fruits and veggies 090117

Amid hectic work, school and activity schedules, families can often find themselves struggling to eat healthily – especially when it comes to consuming enough fruits and vegetables every day. In honor of the National Fruits & Veggies – More Matters Month, held in September, local dietitians are offering tips to help parents get everything from the apples to the zucchini they need – and even how to make these nutritious whole foods appeal to kids.

The U.S. Department of Agriculture recommends adults have 2½ to five combined cups of fruits and vegetables a day, with two to three cups for kids. So local dietitians recommend ensuring there are fresh fruits and vegetables in all three daily meals, as well as snacks – from spinach in omelets to berries in yogurt and kale in smoothies.

Prep Ahead

Local dietitians say the first step to consuming more fruits and veggies is to make them easily accessible to all family members throughout the day. “Wash and cut up vegetables, so that when you’re ready to cook them, they’re ready to go,” says Kathy Mankofsky, a registered dietitian with Mercy Hospital Dietitian Services. Keep the vegetables in a clear container in the refrigerator. You’ll see them when you open the fridge, and it will be a reminder that a healthy snack is always at hand, Mankofsky adds.

Jamie Cassell, a registered dietitian at St. Luke’s Hospital, advises cooking or prepping fruits and veggies in bulk. “Don’t just put together a salad for one night; prepare enough to have at lunch for the next few days,” she says. And if there isn’t time for prep, buy fruits and veggies that are prewashed and precut for a convenient snack or side dish, she says. “Vegetables can be steamed in the microwave in as little as three to four minutes.”

To ensure fruits and veggies always are on hand, consider ordering groceries online, says Ellie Huff, a registered dietitian and co-owner of Nutriformance, a health club in Frontenac. The smartphone app Instacart can be used for food ordering and home delivery from local grocery stores such as Schnucks and Whole Foods Market, she notes.

Keep It Kid-Friendly

When it comes to getting your kids to eat their fruits and vegetables, local dietitians recommend incorporating youngsters into the meal-prep process. “Take [your kids] to the grocery store, and ask them to pick some new fruits and vegetables that seem interesting,” Huff says. “Ask kids to help out in meal-prep – my daughter loves to make cucumber and tomato salads for the whole family.”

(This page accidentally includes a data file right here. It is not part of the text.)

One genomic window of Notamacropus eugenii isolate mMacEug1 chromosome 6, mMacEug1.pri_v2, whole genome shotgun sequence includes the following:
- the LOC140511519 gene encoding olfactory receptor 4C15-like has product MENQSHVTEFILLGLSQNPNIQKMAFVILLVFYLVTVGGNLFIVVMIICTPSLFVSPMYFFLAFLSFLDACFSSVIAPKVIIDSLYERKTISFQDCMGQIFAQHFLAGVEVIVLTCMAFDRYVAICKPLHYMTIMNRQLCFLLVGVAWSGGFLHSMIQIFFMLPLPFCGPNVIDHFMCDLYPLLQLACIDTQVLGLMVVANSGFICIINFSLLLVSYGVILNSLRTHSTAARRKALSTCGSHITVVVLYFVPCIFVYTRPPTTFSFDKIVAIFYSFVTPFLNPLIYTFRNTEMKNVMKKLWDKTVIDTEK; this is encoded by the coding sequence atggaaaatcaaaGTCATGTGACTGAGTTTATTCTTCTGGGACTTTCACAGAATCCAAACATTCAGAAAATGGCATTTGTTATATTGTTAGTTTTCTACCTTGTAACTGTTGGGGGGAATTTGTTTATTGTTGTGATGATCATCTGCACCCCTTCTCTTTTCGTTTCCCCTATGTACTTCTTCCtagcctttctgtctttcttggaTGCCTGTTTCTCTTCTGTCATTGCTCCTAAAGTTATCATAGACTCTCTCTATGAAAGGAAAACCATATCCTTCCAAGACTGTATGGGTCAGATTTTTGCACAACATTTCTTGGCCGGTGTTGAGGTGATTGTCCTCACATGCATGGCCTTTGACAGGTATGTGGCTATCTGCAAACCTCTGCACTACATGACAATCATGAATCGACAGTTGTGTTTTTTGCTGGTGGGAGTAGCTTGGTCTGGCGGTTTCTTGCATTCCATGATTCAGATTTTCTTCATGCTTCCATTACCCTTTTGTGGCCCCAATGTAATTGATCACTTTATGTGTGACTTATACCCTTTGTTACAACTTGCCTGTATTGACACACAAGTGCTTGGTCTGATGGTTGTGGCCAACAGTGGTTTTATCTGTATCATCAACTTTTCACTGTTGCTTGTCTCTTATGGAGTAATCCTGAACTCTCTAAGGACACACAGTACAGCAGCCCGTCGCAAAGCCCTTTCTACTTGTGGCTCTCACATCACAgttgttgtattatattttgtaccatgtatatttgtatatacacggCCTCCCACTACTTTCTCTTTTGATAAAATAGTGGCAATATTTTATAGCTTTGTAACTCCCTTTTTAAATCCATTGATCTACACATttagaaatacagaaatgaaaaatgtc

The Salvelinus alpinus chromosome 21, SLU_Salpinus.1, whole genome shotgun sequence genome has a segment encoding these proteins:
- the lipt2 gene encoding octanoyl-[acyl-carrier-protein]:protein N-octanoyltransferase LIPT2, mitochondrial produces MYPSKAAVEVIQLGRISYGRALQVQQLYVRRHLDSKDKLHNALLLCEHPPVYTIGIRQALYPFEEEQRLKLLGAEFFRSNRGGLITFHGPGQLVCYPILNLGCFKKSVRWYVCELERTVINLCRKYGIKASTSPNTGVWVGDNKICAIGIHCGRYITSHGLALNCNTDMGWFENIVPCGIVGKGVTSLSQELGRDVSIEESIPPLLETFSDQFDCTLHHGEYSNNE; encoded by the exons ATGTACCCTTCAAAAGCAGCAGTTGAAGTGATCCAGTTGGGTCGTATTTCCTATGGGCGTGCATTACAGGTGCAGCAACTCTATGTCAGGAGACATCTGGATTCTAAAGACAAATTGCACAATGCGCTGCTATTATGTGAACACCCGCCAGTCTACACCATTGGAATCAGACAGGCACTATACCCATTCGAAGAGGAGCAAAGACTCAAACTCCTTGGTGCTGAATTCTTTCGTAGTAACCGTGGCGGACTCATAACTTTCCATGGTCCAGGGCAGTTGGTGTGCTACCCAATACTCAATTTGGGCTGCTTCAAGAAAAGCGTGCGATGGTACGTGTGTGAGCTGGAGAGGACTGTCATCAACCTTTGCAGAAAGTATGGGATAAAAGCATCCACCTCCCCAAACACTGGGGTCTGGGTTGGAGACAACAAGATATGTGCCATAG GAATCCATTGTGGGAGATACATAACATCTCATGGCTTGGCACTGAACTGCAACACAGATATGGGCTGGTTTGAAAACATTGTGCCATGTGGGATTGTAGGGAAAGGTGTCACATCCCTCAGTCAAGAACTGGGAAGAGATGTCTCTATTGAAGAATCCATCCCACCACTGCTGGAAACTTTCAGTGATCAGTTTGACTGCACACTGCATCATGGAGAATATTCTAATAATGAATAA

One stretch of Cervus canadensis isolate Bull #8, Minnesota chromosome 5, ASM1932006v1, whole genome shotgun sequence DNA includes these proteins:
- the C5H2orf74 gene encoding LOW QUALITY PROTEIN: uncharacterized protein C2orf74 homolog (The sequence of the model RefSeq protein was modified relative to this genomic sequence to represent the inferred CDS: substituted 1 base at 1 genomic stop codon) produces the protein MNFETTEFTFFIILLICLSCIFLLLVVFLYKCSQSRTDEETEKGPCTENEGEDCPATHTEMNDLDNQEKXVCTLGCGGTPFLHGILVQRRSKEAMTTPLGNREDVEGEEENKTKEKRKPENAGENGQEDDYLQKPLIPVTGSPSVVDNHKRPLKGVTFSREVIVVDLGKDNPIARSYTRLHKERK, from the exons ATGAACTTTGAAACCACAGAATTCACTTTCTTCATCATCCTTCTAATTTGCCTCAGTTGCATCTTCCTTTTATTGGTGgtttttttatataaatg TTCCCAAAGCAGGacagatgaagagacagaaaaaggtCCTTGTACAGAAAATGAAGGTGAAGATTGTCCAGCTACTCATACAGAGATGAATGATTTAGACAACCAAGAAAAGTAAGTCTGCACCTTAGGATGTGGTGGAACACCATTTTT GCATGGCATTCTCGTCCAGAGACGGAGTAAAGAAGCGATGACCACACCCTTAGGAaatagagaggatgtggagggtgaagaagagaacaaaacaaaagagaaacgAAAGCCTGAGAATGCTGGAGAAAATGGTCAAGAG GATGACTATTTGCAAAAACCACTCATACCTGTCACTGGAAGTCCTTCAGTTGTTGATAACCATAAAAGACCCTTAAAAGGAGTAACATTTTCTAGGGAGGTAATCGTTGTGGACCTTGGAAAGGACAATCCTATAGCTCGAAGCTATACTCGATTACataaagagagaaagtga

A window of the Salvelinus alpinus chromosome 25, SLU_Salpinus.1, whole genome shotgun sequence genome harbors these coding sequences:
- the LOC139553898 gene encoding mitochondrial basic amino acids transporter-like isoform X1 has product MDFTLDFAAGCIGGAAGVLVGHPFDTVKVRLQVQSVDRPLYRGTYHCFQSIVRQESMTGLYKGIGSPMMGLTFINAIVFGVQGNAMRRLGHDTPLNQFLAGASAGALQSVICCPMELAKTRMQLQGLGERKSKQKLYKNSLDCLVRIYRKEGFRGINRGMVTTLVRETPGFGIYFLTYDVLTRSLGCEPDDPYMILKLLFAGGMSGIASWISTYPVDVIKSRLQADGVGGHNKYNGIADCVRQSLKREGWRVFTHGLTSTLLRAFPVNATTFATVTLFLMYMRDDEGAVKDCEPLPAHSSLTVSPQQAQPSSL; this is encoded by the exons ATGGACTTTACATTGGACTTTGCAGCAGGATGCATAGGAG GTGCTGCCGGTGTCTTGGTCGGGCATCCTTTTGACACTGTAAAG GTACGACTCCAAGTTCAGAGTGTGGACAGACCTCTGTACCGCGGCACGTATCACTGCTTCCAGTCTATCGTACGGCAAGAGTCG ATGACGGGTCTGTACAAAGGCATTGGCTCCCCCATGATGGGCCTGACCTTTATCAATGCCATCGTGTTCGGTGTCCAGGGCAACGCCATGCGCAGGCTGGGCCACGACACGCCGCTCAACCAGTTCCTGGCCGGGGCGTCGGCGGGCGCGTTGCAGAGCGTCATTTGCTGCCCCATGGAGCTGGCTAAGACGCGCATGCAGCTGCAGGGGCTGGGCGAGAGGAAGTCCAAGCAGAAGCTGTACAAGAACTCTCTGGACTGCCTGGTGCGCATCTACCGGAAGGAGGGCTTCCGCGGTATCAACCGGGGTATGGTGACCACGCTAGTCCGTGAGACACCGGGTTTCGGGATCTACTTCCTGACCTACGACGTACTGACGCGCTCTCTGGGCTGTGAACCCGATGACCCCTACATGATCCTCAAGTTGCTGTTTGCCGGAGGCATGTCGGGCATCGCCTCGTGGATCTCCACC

Huff also recommends adding a fun side to fruits, such as peanut butter with apples and seasoning on veggies for more flavor. “Be creative: Freeze grapes and bananas, and make homemade popsicles with fresh fruit and 100 percent fruit juice,” she says.

Cassell agrees that making fruits and veggies more kid-friendly can help improve intake. “Allow [kids] to dip fruit in low-fat vanilla yogurt or veggies in Greek-yogurt-based ranch dip,” she says. “Use olives, broccoli and bell pepper slices to make a smiley face on a homemade pizza, or make ants on a log with celery, peanut butter and raisins as a snack.”

Research also shows that kids who help grow and prepare their own fruits and veggies are more likely to eat them, Cassell says. “Start small by growing lettuce or tomatoes in a pot.”

Children learn by example, Mankofsky notes. “If they see you eating fruits and veggies on a regular basis, they will more likely eat them, too,” she says. “I had a patient who said her parents never served vegetables … Then she didn’t serve them to her kids. Now she wants to change this unhealthy pattern and start to make veggies for herself and her kids.”

Make Healthy Swaps

Swap the cookie jar for a bowl of fruit because it’s easy to grab a piece of fruit if it’s out on the countertop, Mankofsky says. “And here’s an easy recipe: You can buy a bag of zucchini noodles and toss them into your pasta sauce instead of regular noodles. You will be getting a whole lot of veggies instead of a whole lot of calories, and you will not believe how awesome it tastes,” she notes.

And when your family goes out to eat, Huff recommends ordering vegetables and fruits for sides in place of unhealthy options such as fries. “If someone else cuts [the fruits and vegetables], kids will eat them,” she says.

Remember, adequate fruit and vegetable consumption has many health benefits, including potential protection against heart disease, cancer, type 2 diabetes and obesity, Huff says. “Because fruits and vegetables are low-calorie and contain lots of good nutrients, they can help with weight management, as well,” Cassell adds. And they contain healthy chemical compounds called phytonutrients, antioxidants and lots of fiber, Mankofsky notes. “Each color is a different phytonutrient, so eat a rainbow of colors.”

National Fruits & Veggies – More Matters Month, fruitsandveggiesmorematters.org

Recipes Rich in Fruits and Veggies

Courtesy of Nutriformance

Parmesan Asparagus

Serves 4

  • olive oil cooking spray
  • 1 lb fresh asparagus, tough ends trimmed
  • ¼ cup grated Parmesan cheese
  • 1 tsp sea salt
  • ¼ tsp garlic powder, or to taste

| Preparation | Spray inside an aluminum foil pouch with cooking spray. Place asparagus in foil, and lightly spray spears with cooking spray. Sprinkle asparagus with Parmesan cheese, sea salt and garlic powder. Roast in 400-degree preheated oven until fork easily punctures thickest part of stem, about 12 minutes.

Green Smoothie

Serves 2

  • 1 peeled and frozen banana
  • ½ cup frozen mango or pineapple
  • ½ avocado
  • 1 large handful fresh spinach leaves
  • 1½ cups soy or almond milk
  • ½ tsp vanilla extract

| Preparation |

In a high-speed blender, combine all ingredients and blend until smooth.

Brittany Nay, a writer of 10 years, is an Indiana native who adores Australia, indie rock music, and reading and writing both fiction and non-fiction.

More Features articles.